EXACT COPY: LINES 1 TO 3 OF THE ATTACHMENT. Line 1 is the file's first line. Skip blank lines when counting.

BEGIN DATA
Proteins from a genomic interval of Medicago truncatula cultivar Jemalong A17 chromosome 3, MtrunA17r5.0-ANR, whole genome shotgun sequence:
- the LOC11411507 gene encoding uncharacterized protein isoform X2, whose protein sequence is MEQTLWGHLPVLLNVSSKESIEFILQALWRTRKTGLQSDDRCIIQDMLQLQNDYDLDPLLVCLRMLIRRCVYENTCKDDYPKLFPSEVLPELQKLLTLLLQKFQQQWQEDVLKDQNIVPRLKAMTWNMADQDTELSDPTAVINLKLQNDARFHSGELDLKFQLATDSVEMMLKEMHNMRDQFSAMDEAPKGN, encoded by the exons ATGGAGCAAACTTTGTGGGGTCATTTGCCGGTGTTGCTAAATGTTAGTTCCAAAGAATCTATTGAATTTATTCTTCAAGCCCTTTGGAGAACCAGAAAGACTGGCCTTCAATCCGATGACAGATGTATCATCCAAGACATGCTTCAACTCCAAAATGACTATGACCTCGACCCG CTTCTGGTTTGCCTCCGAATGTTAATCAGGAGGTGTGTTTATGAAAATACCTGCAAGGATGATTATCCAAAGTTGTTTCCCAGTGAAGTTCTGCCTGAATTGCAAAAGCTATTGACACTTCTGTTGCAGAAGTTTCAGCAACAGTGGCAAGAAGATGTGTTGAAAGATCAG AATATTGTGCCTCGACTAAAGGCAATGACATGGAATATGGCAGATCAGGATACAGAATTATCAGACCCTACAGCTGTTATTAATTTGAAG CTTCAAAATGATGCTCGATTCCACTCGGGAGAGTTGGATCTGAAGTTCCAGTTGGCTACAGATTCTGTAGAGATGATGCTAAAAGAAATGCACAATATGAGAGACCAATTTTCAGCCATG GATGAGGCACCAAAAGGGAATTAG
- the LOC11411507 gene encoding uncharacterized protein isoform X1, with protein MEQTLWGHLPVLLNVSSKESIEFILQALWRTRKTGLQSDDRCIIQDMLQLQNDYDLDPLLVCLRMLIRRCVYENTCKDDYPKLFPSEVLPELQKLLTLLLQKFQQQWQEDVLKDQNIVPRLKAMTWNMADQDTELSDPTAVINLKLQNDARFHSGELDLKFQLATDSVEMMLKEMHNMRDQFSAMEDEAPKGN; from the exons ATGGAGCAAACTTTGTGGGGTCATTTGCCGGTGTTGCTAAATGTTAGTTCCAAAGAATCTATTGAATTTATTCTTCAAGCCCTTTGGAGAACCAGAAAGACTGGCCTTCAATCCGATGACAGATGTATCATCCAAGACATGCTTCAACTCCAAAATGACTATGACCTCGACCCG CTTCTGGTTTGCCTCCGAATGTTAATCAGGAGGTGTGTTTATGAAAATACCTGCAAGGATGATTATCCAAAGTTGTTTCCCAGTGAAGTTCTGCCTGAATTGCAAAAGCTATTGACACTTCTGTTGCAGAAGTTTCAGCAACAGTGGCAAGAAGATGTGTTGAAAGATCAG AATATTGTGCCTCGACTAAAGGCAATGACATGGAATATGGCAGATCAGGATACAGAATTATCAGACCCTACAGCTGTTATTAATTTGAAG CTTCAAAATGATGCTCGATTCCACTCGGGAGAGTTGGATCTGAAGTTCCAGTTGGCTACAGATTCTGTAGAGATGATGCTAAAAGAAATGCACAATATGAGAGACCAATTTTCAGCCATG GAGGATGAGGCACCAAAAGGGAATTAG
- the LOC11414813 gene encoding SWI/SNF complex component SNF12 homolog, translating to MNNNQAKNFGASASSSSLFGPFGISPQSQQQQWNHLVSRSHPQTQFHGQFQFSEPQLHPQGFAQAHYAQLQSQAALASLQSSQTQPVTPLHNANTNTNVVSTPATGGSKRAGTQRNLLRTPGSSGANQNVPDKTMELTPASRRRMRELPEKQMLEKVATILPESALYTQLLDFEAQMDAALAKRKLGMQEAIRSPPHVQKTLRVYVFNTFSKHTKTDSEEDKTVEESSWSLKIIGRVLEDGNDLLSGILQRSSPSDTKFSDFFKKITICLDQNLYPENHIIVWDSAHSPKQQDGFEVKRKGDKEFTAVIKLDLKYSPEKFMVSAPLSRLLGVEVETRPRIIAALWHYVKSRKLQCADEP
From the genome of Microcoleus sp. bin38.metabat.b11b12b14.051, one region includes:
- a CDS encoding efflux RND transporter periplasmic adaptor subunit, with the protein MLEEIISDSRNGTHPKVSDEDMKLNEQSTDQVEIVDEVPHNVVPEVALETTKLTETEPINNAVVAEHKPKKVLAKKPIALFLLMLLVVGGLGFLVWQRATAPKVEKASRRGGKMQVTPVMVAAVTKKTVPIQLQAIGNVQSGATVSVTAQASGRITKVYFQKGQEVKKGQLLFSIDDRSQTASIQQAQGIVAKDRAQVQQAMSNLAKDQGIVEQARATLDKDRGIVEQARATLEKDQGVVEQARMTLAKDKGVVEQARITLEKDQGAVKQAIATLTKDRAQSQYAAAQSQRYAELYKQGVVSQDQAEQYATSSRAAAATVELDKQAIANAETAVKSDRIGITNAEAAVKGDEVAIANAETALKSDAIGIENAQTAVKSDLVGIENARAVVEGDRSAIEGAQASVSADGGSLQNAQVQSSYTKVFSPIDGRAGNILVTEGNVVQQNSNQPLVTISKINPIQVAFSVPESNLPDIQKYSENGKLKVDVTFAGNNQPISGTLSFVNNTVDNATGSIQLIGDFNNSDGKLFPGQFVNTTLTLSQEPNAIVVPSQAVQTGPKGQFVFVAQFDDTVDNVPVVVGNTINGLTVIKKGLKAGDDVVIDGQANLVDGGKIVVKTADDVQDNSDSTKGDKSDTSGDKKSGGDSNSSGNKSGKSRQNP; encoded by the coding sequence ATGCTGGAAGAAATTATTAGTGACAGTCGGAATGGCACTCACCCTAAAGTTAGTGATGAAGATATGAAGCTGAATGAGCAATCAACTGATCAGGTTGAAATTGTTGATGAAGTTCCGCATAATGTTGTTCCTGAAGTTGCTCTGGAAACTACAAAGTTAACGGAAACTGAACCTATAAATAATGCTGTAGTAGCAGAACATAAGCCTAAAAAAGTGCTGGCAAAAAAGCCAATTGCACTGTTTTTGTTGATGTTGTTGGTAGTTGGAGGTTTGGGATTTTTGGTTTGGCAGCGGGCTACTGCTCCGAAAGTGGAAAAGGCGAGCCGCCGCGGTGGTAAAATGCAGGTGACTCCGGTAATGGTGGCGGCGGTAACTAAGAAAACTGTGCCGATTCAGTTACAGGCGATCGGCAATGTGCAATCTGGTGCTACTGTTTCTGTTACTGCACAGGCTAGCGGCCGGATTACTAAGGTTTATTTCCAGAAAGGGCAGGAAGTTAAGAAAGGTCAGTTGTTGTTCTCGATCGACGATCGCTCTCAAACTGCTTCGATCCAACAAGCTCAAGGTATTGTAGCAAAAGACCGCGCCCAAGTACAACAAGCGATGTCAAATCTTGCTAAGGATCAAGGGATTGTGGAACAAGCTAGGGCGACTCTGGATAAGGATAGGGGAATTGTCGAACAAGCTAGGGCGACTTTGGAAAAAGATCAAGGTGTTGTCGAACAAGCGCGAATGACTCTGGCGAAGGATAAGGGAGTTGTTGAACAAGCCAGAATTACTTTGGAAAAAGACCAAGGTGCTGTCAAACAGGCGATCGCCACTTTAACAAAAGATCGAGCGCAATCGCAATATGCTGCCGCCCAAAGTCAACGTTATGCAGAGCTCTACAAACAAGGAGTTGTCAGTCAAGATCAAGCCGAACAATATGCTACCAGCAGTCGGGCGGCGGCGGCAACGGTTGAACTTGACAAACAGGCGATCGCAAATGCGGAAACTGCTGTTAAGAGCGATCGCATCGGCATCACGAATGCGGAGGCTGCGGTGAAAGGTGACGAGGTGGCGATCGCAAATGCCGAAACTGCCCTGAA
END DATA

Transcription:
Proteins from a genomic interval of Medicago truncatula cultivar Jemalong A17 chromosome 3, MtrunA17r5.0-ANR, whole genome shotgun sequence:
- the LOC11411507 gene encoding uncharacterized protein isoform X2, whose protein sequence is MEQTLWGHLPVLLNVSSKESIEFILQALWRTRKTGLQSDDRCIIQDMLQLQNDYDLDPLLVCLRMLIRRCVYENTCKDDYPKLFPSEVLPELQKLLTLLLQKFQQQWQEDVLKDQNIVPRLKAMTWNMADQDTELSDPTAVINLKLQNDARFHSGELDLKFQLATDSVEMMLKEMHNMRDQFSAMDEAPKGN, encoded by the exons ATGGAGCAAACTTTGTGGGGTCATTTGCCGGTGTTGCTAAATGTTAGTTCCAAAGAATCTATTGAATTTATTCTTCAAGCCCTTTGGAGAACCAGAAAGACTGGCCTTCAATCCGATGACAGATGTATCATCCAAGACATGCTTCAACTCCAAAATGACTATGACCTCGACCCG CTTCTGGTTTGCCTCCGAATGTTAATCAGGAGGTGTGTTTATGAAAATACCTGCAAGGATGATTATCCAAAGTTGTTTCCCAGTGAAGTTCTGCCTGAATTGCAAAAGCTATTGACACTTCTGTTGCAGAAGTTTCAGCAACAGTGGCAAGAAGATGTGTTGAAAGATCAG AATATTGTGCCTCGACTAAAGGCAATGACATGGAATATGGCAGATCAGGATACAGAATTATCAGACCCTACAGCTGTTATTAATTTGAAG CTTCAAAATGATGCTCGATTCCACTCGGGAGAGTTGGATCTGAAGTTCCAGTTGGCTACAGATTCTGTAGAGATGATGCTAAAAGAAATGCACAATATGAGAGACCAATTTTCAGCCATG GATGAGGCACCAAAAGGGAATTAG
- the LOC11411507 gene encoding uncharacterized protein isoform X1, with protein MEQTLWGHLPVLLNVSSKESIEFILQALWRTRKTGLQSDDRCIIQDMLQLQNDYDLDPLLVCLRMLIRRCVYENTCKDDYPKLFPSEVLPELQKLLTLLLQKFQQQWQEDVLKDQNIVPRLKAMTWNMADQDTELSDPTAVINLKLQNDARFHSGELDLKFQLATDSVEMMLKEMHNMRDQFSAMEDEAPKGN; from the exons ATGGAGCAAACTTTGTGGGGTCATTTGCCGGTGTTGCTAAATGTTAGTTCCAAAGAATCTATTGAATTTATTCTTCAAGCCCTTTGGAGAACCAGAAAGACTGGCCTTCAATCCGATGACAGATGTATCATCCAAGACATGCTTCAACTCCAAAATGACTATGACCTCGACCCG CTTCTGGTTTGCCTCCGAATGTTAATCAGGAGGTGTGTTTATGAAAATACCTGCAAGGATGATTATCCAAAGTTGTTTCCCAGTGAAGTTCTGCCTGAATTGCAAAAGCTATTGACACTTCTGTTGCAGAAGTTTCAGCAACAGTGGCAAGAAGATGTGTTGAAAGATCAG AATATTGTGCCTCGACTAAAGGCAATGACATGGAATATGGCAGATCAGGATACAGAATTATCAGACCCTACAGCTGTTATTAATTTGAAG CTTCAAAATGATGCTCGATTCCACTCGGGAGAGTTGGATCTGAAGTTCCAGTTGGCTACAGATTCTGTAGAGATGATGCTAAAAGAAATGCACAATATGAGAGACCAATTTTCAGCCATG GAGGATGAGGCACCAAAAGGGAATTAG